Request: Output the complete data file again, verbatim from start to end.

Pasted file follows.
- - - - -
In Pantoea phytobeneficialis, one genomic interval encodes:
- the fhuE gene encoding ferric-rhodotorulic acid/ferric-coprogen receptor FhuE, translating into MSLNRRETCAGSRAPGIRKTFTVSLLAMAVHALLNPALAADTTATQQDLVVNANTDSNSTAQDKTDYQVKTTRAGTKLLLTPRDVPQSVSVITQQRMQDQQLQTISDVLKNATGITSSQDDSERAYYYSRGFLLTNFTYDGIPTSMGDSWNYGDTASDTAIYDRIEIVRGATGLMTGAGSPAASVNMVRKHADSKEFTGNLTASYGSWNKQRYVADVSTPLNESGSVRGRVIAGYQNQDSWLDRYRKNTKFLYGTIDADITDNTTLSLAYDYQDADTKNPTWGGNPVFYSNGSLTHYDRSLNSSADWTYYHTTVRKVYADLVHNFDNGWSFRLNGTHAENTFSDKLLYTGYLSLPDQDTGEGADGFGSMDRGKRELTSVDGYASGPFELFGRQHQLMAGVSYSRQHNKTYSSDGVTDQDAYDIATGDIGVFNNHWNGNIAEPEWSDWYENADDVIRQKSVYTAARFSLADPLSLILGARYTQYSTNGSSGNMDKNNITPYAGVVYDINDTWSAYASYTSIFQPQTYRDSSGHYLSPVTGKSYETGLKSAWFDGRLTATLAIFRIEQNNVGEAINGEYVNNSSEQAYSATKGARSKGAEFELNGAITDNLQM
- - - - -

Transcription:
In Pantoea phytobeneficialis, one genomic interval encodes:
- the fhuE gene encoding ferric-rhodotorulic acid/ferric-coprogen receptor FhuE, translating into MSLNRRETCAGSRAPGIRKTFTVSLLAMAVHALLNPALAADTTATQQDLVVNANTDSNSTAQDKTDYQVKTTRAGTKLLLTPRDVPQSVSVITQQRMQDQQLQTISDVLKNATGITSSQDDSERAYYYSRGFLLTNFTYDGIPTSMGDSWNYGDTASDTAIYDRIEIVRGATGLMTGAGSPAASVNMVRKHADSKEFTGNLTASYGSWNKQRYVADVSTPLNESGSVRGRVIAGYQNQDSWLDRYRKNTKFLYGTIDADITDNTTLSLAYDYQDADTKNPTWGGNPVFYSNGSLTHYDRSLNSSADWTYYHTTVRKVYADLVHNFDNGWSFRLNGTHAENTFSDKLLYTGYLSLPDQDTGEGADGFGSMDRGKRELTSVDGYASGPFELFGRQHQLMAGVSYSRQHNKTYSSDGVTDQDAYDIATGDIGVFNNHWNGNIAEPEWSDWYENADDVIRQKSVYTAARFSLADPLSLILGARYTQYSTNGSSGNMDKNNITPYAGVVYDINDTWSAYASYTSIFQPQTYRDSSGHYLSPVTGKSYETGLKSAWFDGRLTATLAIFRIEQNNVGEAINGEYVNNSSEQAYSATKGARSKGAEFELNGAITDNLQM